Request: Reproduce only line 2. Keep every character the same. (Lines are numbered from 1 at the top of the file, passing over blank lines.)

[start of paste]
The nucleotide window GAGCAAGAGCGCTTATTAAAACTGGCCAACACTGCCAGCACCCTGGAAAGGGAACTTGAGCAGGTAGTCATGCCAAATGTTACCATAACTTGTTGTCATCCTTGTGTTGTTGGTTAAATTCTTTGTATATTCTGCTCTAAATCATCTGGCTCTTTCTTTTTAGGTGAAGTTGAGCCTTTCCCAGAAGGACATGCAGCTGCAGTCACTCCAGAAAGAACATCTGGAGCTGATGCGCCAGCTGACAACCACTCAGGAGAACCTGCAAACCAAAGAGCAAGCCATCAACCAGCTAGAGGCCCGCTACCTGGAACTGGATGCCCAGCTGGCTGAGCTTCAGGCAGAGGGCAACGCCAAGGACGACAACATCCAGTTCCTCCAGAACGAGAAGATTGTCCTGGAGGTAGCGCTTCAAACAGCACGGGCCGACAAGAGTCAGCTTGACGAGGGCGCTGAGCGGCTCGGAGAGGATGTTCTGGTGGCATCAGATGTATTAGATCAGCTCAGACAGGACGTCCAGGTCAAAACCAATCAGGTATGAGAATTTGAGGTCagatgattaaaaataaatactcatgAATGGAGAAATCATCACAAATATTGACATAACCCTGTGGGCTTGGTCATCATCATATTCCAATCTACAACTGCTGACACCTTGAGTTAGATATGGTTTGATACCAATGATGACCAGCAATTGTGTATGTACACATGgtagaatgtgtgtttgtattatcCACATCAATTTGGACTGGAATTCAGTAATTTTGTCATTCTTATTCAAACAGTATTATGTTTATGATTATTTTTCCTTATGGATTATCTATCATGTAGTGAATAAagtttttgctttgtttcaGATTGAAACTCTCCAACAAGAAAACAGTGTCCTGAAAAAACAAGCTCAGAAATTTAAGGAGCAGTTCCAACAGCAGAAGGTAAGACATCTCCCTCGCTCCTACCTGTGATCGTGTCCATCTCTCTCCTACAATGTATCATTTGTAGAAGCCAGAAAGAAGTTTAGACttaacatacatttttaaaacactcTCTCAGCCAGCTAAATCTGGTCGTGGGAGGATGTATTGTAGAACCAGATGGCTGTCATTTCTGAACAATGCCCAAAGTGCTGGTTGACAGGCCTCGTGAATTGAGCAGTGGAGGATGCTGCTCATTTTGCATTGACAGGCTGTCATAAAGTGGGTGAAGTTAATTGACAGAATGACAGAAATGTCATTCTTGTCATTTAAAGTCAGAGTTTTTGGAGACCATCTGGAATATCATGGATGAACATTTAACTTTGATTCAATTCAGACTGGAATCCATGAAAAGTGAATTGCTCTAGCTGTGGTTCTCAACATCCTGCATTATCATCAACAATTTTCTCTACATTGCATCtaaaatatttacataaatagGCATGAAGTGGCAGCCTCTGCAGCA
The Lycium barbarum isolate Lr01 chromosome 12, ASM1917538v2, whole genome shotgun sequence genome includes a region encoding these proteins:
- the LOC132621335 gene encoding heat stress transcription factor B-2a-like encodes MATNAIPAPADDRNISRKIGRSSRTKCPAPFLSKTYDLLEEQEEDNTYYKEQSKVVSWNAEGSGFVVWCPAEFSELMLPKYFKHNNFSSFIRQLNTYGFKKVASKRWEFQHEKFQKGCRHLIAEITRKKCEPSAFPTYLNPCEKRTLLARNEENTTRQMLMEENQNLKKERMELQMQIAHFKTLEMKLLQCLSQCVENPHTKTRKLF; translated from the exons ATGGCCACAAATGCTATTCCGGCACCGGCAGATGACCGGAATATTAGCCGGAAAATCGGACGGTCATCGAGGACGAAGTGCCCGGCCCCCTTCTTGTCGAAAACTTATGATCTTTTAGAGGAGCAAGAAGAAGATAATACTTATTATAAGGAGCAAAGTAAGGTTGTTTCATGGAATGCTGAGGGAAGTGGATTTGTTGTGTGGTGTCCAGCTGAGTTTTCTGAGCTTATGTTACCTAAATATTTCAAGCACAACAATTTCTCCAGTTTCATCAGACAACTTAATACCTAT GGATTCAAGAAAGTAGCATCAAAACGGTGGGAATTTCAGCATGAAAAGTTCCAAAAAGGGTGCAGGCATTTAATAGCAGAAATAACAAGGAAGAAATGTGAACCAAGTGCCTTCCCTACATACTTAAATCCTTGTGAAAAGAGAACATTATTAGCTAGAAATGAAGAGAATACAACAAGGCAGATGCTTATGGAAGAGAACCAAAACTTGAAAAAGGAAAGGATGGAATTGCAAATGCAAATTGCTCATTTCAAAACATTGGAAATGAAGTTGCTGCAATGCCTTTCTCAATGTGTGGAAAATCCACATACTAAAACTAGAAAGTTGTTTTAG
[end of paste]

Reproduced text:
The Lycium barbarum isolate Lr01 chromosome 12, ASM1917538v2, whole genome shotgun sequence genome includes a region encoding these proteins: